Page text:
‘Hello!’ I called, swinging myself out of bed. ‘Anyone there?’

I distinctly remember hearing the thud of my heartbeat against my chest then. I mention this because I had never heard it sound like a distant, rhythmic banging before. It sounded like a fist banging against the wooden door.

I didn’t call out again. I was afraid of what might answer.

Had some terrible disaster occurred? Had the fortress been invaded? Was I dreaming?

Mum had said a few times you can’t see yourself in a mirror during a dream. So, just to be sure, I checked myself in the mirror.

I looked scared.

I put on my Iron Maiden T-shirt. If there was anything waiting outside, the sight of Eddie the Head’s grisly skull might rattle them enough to give me a few seconds to bolt.

Leaving my room, I headed for the kitchen.

The echoes of my footsteps sounded louder, and the way they carried off ahead of me made the corridors feel longer and emptier. The stairs felt steeper, too. And when I reached the kitchen, it was abandoned.

A letter sat beside a loaf of Shell Valley bread. A full loaf, I’ll add, which only increased my suspicions because I usually only got a few slices every morning.

The note read:

We have left for the day to entertain ourselves. The compound is yours. All doors are unlocked. The protection spells are deactivated. But only for you. The compound will react to anyone else.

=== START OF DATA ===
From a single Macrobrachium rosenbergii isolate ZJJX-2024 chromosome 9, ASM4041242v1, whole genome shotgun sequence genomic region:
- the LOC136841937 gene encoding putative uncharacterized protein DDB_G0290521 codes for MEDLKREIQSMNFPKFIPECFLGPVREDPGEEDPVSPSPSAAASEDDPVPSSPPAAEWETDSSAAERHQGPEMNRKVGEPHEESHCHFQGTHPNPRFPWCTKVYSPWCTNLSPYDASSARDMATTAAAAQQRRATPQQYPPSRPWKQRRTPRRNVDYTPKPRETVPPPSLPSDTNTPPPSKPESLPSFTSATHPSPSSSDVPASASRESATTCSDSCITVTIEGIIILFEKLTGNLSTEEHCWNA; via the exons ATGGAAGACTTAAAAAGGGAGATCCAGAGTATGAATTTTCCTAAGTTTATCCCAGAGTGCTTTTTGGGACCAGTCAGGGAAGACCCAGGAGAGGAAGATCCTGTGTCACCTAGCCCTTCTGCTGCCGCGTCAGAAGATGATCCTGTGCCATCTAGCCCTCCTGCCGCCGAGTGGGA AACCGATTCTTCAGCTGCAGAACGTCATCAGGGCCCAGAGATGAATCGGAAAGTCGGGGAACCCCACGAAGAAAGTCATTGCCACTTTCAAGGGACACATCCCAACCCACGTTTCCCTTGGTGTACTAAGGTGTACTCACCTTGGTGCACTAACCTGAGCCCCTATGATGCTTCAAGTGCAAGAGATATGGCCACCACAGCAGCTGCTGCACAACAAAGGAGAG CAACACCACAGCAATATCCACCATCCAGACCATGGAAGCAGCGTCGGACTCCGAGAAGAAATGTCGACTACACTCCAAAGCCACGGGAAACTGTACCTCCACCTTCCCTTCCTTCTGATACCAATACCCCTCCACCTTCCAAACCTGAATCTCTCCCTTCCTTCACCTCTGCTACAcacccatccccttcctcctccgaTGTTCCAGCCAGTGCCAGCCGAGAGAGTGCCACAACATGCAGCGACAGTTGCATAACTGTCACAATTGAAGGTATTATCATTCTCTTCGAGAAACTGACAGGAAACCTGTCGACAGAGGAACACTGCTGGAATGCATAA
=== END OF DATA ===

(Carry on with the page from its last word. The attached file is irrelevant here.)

Enjoy your day.’

Although I recognised Ganhook’s handwriting, I wished he had signed it. Leaving it bare made it sound impersonal, another sign of how he distanced himself from me.

Nevertheless, a surge of elation rushed through me. I was alone. I had the compound to myself. I could do what I wanted.

Disappointment soon edged out the elation.

All my friends had gone off to do something, and left me alone.

It was the first time I’d been utterly alone since I’d arrived in Dunari.

Didn’t they care?

Suddenly, the world with all its silence felt unreal, like I really, really was dreaming.

I’d seen a science fiction movie once about a woman who went into a coma after a bad accident. She inhabited a crazy fantasy world within the coma, a kind of living dream created by her mind to occupy her thoughts while she recovered. And as she recovered, the fantasy world and characters she met within it, disappeared bit by bit.

Was something similar happening to me?